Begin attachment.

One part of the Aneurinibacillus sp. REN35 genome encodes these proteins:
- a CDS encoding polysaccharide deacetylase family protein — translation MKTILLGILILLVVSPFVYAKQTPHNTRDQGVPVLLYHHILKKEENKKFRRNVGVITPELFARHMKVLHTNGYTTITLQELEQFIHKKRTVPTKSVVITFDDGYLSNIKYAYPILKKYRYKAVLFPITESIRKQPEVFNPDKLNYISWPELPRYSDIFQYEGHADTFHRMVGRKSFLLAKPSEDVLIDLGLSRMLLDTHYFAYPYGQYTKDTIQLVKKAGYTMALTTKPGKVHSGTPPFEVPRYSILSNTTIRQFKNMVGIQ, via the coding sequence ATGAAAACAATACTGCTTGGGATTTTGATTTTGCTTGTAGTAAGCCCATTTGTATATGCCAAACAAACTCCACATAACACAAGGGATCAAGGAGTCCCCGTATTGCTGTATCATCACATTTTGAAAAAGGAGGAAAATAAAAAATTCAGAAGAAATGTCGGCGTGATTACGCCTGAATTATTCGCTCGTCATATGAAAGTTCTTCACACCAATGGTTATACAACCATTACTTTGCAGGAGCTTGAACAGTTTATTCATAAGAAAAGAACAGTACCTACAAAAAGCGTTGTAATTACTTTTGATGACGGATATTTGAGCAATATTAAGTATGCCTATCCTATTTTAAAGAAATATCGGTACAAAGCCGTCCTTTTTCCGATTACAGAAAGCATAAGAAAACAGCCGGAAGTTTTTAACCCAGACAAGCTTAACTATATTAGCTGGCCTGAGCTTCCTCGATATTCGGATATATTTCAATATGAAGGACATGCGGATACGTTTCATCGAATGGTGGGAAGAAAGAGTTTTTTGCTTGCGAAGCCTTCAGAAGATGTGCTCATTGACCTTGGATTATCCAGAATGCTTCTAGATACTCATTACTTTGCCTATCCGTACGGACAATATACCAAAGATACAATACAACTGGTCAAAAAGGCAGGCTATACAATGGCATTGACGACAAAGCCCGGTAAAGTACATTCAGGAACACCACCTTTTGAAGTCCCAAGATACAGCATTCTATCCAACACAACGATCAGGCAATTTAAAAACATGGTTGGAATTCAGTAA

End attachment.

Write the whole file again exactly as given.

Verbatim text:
One part of the Aneurinibacillus sp. REN35 genome encodes these proteins:
- a CDS encoding polysaccharide deacetylase family protein — translation MKTILLGILILLVVSPFVYAKQTPHNTRDQGVPVLLYHHILKKEENKKFRRNVGVITPELFARHMKVLHTNGYTTITLQELEQFIHKKRTVPTKSVVITFDDGYLSNIKYAYPILKKYRYKAVLFPITESIRKQPEVFNPDKLNYISWPELPRYSDIFQYEGHADTFHRMVGRKSFLLAKPSEDVLIDLGLSRMLLDTHYFAYPYGQYTKDTIQLVKKAGYTMALTTKPGKVHSGTPPFEVPRYSILSNTTIRQFKNMVGIQ, via the coding sequence ATGAAAACAATACTGCTTGGGATTTTGATTTTGCTTGTAGTAAGCCCATTTGTATATGCCAAACAAACTCCACATAACACAAGGGATCAAGGAGTCCCCGTATTGCTGTATCATCACATTTTGAAAAAGGAGGAAAATAAAAAATTCAGAAGAAATGTCGGCGTGATTACGCCTGAATTATTCGCTCGTCATATGAAAGTTCTTCACACCAATGGTTATACAACCATTACTTTGCAGGAGCTTGAACAGTTTATTCATAAGAAAAGAACAGTACCTACAAAAAGCGTTGTAATTACTTTTGATGACGGATATTTGAGCAATATTAAGTATGCCTATCCTATTTTAAAGAAATATCGGTACAAAGCCGTCCTTTTTCCGATTACAGAAAGCATAAGAAAACAGCCGGAAGTTTTTAACCCAGACAAGCTTAACTATATTAGCTGGCCTGAGCTTCCTCGATATTCGGATATATTTCAATATGAAGGACATGCGGATACGTTTCATCGAATGGTGGGAAGAAAGAGTTTTTTGCTTGCGAAGCCTTCAGAAGATGTGCTCATTGACCTTGGATTATCCAGAATGCTTCTAGATACTCATTACTTTGCCTATCCGTACGGACAATATACCAAAGATACAATACAACTGGTCAAAAAGGCAGGCTATACAATGGCATTGACGACAAAGCCCGGTAAAGTACATTCAGGAACACCACCTTTTGAAGTCCCAAGATACAGCATTCTATCCAACACAACGATCAGGCAATTTAAAAACATGGTTGGAATTCAGTAA